Driverless cars: Rush to promote testing through regulation

by Conor Brennan on 17 Jun 2014

The development of driverless cars has seen a resurgence of interest of late. This is no doubt partly due to the publicity Google generated from trialling the concept. But how have regulators reacted to the idea of driverless cars. Will regulation stand in the way or facilitate this giant leap forward in transport innovation?

The ambitious Google project is now no longer in its infancy. As far back as June 2011, Google successfully lobbied Nevada, to adopt regulation which would allow driverless cars. Since then the company claims to have clocked over 1.1 million kilometres in testing with only two minor accidents, both when humans were in control of the wheel.

In this period Google has led the way in trying to convince the public that the idea of driverless cars is not such an alien one. In April 2012, Florida became the second U.S state to allow testing of driverless cars on public roads. California, passed legislation permitting the testing of driverless cars in 2012, as did Washington D.C. The latest US state to promote the project was Michigan, which passed legislation in December of last year.

This legislative reform has led Google to invest heavily in the project. Last month, they reiterated their long term commitment to the project by releasing a promotional video of its own prototype driverless cars with only a stop/start button in the interior. Google hopes to have prototype cars on public roads by 2016. Currently, twelve U.S states are considering adopting regulation, which will allow the testing of driverless cars on public roads. It appears regulators in the U.S. are tentatively encouraging the development of driverless cars, but its growth has been stifled by differing opinions between states. Six states for example have blocked favourable regulation for driverless cars.

Traditional car models with a twist

Europe has also realised the potential for driverless cars and innovation is beginning to pull ahead of regulation. The UK, Europe’s third largest car manufacturer, does not want to be left behind. Last week, Minister for State and Universities David Willets called for reform of transport laws in order to compete with neighbouring European countries and the United States in driverless car technology. In December 2013, the government also offered a £10m prize to fund a town or city to become a testing ground for autonomous vehicles. Milton Keynes is already testing driverless pods on main pedestrian pathways.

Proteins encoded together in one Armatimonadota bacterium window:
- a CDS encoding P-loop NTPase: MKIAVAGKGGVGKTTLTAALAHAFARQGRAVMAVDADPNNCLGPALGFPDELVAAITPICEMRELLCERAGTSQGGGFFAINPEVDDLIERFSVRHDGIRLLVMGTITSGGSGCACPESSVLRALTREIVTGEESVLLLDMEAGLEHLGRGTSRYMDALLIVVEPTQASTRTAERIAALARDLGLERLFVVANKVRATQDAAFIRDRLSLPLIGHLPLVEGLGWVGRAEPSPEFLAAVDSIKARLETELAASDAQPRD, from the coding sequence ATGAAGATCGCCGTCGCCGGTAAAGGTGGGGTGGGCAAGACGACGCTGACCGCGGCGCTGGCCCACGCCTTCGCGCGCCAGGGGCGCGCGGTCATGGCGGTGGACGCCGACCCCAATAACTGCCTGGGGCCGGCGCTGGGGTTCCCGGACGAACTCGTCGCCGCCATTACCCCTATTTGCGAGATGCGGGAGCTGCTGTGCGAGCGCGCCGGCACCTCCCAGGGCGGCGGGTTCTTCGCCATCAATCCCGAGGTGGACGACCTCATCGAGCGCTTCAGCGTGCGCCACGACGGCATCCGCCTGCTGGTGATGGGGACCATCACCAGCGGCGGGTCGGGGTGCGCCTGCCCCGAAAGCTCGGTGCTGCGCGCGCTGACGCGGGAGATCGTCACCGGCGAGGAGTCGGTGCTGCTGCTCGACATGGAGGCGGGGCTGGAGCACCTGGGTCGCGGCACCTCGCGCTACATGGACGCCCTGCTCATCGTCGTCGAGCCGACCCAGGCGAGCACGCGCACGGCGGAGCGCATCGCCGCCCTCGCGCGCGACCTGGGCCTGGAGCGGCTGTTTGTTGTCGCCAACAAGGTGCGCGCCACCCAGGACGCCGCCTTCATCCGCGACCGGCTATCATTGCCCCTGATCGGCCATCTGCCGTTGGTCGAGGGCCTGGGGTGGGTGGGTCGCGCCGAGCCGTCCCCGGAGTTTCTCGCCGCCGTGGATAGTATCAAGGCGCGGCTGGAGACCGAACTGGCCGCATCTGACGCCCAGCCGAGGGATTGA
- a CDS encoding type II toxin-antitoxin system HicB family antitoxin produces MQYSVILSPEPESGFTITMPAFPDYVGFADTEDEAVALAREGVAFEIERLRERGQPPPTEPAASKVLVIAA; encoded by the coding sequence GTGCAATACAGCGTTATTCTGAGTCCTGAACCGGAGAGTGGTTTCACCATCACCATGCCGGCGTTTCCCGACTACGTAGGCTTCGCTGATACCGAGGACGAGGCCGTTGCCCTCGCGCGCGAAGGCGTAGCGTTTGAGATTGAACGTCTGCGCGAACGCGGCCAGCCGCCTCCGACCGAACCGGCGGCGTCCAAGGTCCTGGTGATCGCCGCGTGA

Each European member state is racing to take the lead. Germany, Netherlands, Sweden and Spain have allowed testing of driverless cars in traffic. Finland will adopt a similar law before 2015. Europe is, however, taking a more cautious approach to integrating the technology, opting to integrate driverless abilities into current car models (which include a steering wheel, pedals etc.), rather than Google’s own prototype which only consists of a stop/start button.

Although the European Union (EU) has funded projects across Europe in research and development of driverless cars, they have not yet worked out the rules that would govern this innovation. They have instead, for the moment, left the door open for member states to regulate as they see fit.

Look, no hands!

The EU’s position was helped last month when the United Nations Convention on Road Traffic, which is adopted by European countries but not the United States, amended a rule, stating that “every driver shall at all times be in control of his vehicle,” to allow drivers remove their hands from the steering wheel. The one stipulation being that the system “can be overridden.” If the EU does issue rules in the future, it is likely to follow these guidelines.

The varying degrees of control a ‘driver’ may have to override the system continues to be the main current topic of discussion. Many in Brussels believe the ‘driver’ should have the ability to override the system and continue driving the car in the traditional way. The new Google prototypes run contrary to this.

Manufacturers lead, regulation follows

For the moment, member states are taking their own initiative in the hope of shaping regulation further down the line at EU level. For example, in the Netherlands, regulation is being brought forward to allow wholesale testing of driverless cars on public roads by 2015, and at a local level, Gothenburg City in Sweden has already facilitated a 50 kilometres stretch of road which permits driverless cars.

It appears Europe is taking a different approach to that being taken by the Google project in the United States – car manufacturers Mercedes Benz, BMW, Audi and now Nissan-Renault are rapidly investing new technology which largely sees traditional car models integrating a driverless mode. In conjunction with national and local authorities, member states are now looking to promote these models and bring regulation in line to facilitate the mass testing that is needed.

There are plenty of regulatory challenges ahead for Google and driverless car manufacturers.  However, the first obstacle to reforming regulation and allowing the mass testing of these cars is now beginning to be removed. The next challenge ahead of manufacturers is the type of regulation which will surely accompany the sale of these vehicles on a mass market scale. The EU is likely to take a strong position with regard to the consumer protection and safety of driverless cars. Overcoming this will not only involve progress in technology, but also an extended period of educating potential customers and convincing regulators of its benefits.


Topics: Autonomous vehicles, UK business, Big Tech

Conor Brennan

Written by Conor Brennan

Conor is an experienced consultant who advises clients in the data economy, insur-tech, and energy sectors.

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